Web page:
Blending art and business
I want to stretch my creative muscles and combine them with business.
I love to create things that stand out in the world and I find that using my creative muscle improves as I use it more, just like any other hobby I get better at it with practice. For many people house flipping is just a regular inventory sales style business: buy a house, make it appeal to a wide audience, and sell it. I wanted to do something that made more of a statement and something I could brand. This house was the first one that I really stretched my creativity in a myriad of different ways and made something I'm proud of.
However, I realized that this is not great for a flipping business, this house would have been better as an Airbnb, and that has convinced me to do two things: First, treat flipping more like a business and less like an art project. Second, I'm going to convert some or all of my current long term rentals into short term rentals because I know I can design them in a way that's highly visually appealing. In fact, this flip really taught me that while I do want to put my creative stamp on my flips I'm more excited to unleash the the absolute limits of my audacity on the short term rentals. The buying pool for outlandish houses is too low to take the risk on selling them with this type of design, but I believe the pool of people who would love to stay in a house like this for a few nights or more and even pay a premium for it is very high! So I am working to make that transition immediately.
I made another YouTube video for the flip
When I started buying rental real estate I learned early on that it's a boring business. Tenants pay once a month, I had a property manager, and it wasn't going to take a lot of my time. I needed a hobby to keep me busy with all my free time and that's when I found photography, I'm a life long car guy so I figured I could shoot cars and houses and combine my hobbies. 5 years later I had no idea how right I was.
In early 2020 when I flipped the first house I recorded the whole thing on a GoPro in a vlog style video, but to be honest I kind of hated it. This time I wanted to try something very different so I made a cinematic style video using my Canon EOS R and the new Ronin RS2 gimbal.
Hope you enjoy!
I made so many mistakes it's embarassing
I went WAY over budget
This deal caused me quite a lot of stress. I went way over costs, way way over costs in fact. This is a super common rookie mistake so I don't feel too bad about it but it caused me a lot of undo stress. There isn't too much that I did to the house that I could have refrained from upgrading, so I'm not sure that I over improved the house as much as budgeted too little for the rehab. My initial rehab estimate ws 40k but I total 55k when all was said and done, and this was incredibly frustrating, that's a 37% mistake in my numbers. Part of this was increased lumber costs and the HUGE deck that went on this house, and some of it was the way I improved the house. I'm very lucky that the housing market is up, demand was low, and this house is particularly nice, all these things saved my poor budgeting.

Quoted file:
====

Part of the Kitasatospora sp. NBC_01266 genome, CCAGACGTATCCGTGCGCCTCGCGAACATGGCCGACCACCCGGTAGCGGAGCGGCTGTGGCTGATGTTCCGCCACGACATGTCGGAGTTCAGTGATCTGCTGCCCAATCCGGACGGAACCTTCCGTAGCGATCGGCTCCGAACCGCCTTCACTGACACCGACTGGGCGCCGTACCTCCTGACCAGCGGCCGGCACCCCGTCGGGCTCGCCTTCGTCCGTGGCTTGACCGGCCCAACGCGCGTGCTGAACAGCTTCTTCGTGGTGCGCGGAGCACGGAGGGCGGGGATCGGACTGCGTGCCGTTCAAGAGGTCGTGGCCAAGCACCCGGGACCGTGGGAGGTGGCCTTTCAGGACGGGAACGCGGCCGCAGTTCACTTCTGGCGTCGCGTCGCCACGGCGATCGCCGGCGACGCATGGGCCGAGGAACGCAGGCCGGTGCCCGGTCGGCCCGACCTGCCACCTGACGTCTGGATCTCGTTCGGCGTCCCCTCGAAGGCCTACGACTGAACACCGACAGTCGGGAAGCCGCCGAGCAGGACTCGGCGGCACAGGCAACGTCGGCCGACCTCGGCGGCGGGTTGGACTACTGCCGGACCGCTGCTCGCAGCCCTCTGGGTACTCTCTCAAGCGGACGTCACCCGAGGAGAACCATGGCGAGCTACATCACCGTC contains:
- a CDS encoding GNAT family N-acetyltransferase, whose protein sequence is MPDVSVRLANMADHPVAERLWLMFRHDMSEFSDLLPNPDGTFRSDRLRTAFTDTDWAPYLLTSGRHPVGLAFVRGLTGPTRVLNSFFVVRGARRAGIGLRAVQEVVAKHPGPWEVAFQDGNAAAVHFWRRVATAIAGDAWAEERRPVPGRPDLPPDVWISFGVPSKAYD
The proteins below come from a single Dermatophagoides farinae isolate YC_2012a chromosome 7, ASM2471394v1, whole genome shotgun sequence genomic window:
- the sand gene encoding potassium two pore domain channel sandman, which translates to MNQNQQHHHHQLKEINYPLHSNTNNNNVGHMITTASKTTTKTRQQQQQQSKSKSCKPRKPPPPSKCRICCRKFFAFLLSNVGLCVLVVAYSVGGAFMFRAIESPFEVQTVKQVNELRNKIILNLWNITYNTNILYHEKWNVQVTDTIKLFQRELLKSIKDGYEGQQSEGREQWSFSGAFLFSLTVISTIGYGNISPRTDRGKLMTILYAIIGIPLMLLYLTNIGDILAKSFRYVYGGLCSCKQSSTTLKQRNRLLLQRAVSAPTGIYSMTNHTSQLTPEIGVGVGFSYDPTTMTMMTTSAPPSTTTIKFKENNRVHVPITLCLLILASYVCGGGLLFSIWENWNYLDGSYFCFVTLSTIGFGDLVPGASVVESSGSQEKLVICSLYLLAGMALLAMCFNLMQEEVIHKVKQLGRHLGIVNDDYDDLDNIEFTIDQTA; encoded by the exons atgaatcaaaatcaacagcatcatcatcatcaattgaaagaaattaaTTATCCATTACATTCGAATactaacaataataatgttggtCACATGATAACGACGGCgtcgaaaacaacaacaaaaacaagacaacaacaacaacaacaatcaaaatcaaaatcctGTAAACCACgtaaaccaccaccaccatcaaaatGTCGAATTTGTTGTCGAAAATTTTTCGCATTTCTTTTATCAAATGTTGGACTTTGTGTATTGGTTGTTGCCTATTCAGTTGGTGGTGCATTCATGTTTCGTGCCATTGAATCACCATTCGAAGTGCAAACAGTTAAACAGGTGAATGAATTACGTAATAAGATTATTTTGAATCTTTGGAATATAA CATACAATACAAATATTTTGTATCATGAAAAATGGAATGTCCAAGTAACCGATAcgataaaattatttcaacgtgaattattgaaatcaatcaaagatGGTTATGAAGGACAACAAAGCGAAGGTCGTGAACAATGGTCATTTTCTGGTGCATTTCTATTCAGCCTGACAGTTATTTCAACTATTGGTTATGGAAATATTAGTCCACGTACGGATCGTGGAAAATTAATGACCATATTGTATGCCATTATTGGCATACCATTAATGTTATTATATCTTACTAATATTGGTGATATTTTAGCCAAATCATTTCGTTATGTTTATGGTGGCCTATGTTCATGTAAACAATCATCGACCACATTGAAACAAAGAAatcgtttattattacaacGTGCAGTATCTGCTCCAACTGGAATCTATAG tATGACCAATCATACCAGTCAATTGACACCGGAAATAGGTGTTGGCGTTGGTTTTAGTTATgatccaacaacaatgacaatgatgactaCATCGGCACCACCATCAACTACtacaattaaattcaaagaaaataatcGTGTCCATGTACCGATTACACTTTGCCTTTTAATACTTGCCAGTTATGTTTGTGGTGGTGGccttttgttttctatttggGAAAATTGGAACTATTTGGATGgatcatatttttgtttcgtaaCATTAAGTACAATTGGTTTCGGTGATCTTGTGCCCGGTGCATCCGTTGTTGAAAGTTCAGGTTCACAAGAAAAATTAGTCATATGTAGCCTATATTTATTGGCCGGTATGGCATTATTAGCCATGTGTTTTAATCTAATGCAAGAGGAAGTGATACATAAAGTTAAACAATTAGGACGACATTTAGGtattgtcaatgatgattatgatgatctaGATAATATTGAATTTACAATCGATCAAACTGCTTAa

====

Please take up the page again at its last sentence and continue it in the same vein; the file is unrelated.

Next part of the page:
The amateur art student
The original paint scheme was far uglier than what I ended up with. I had to repaint the front of the house because I absolutely hated what I had done the first time. This the struggle with taking creative risks, sometimes it doesn't' work out. It cost me nearly a thousand bucks in paint and labor to fix this problem, however, I knew when I tried it that if it was horrible it was only a thousand dollar fix, and if it worked out I had the chance to create something highly unique. I'm glad I took the chance and was able to fix the first version but it caused me quite the lack of sleep for a night or two while deliberating it.
Here is the original:
I hated the all black front and the all white back, it looked like two houses smushed together.
No more winging it
This is only my third flip, the first one I was just seeing if I could do it. The second one went a little better and this one went ok, but now I'm starting to gain some confidence and seeing where I can improve: the most notably is with systems and organization. I am not a highly organized guy by nature, but towards the end of this flip I started to write out my entire process and checklists for things to do with the hope that I can find someone to help me implement it. This will be a work in progress but I think I can afford to have someone on the ground help me with operations and organization, give them a cut of the flip, and become a partner of some sorts that I can grow with.
Flipping is a hobby if I treat it like a hobby and it can be a business if I treat it like a business. Since I don't have a steady w2 job these days I need to treat this more like a business because relying on this income and then not paying enough attention to how it's made causes me undue stress and it's just less profitable.
Interest expense: $2500
Total all in cost: 124,100
Accepted offer value: $171,000
Consessions at close: $3,000
Net profit (before taxes): 43,900
Is real estate still easy?
If you haven't caught on now I'll explain a bit about why I say constantly that "real estate is easy":
to encourage people to try it for themselves
to be a bit obnoxious because I think it's funny
This deal kicked my ass for sure. I went over budget, I went way over timeline, it caused me stress and self doubt, I made ALL the rookie mistakes people are constantly warned about. By all reasonable measurements this would be considered difficult ...and yet, I still made some money. What does that say about how possible this is?
I don't know any other business where a person can screw up so badly, learn a ton about how to do it better, and still make a positive net profit.
So yeah, real estate is definitely easy. It's kind of TOO easy. It might even be the easiest thing I've ever done in my whole life ;)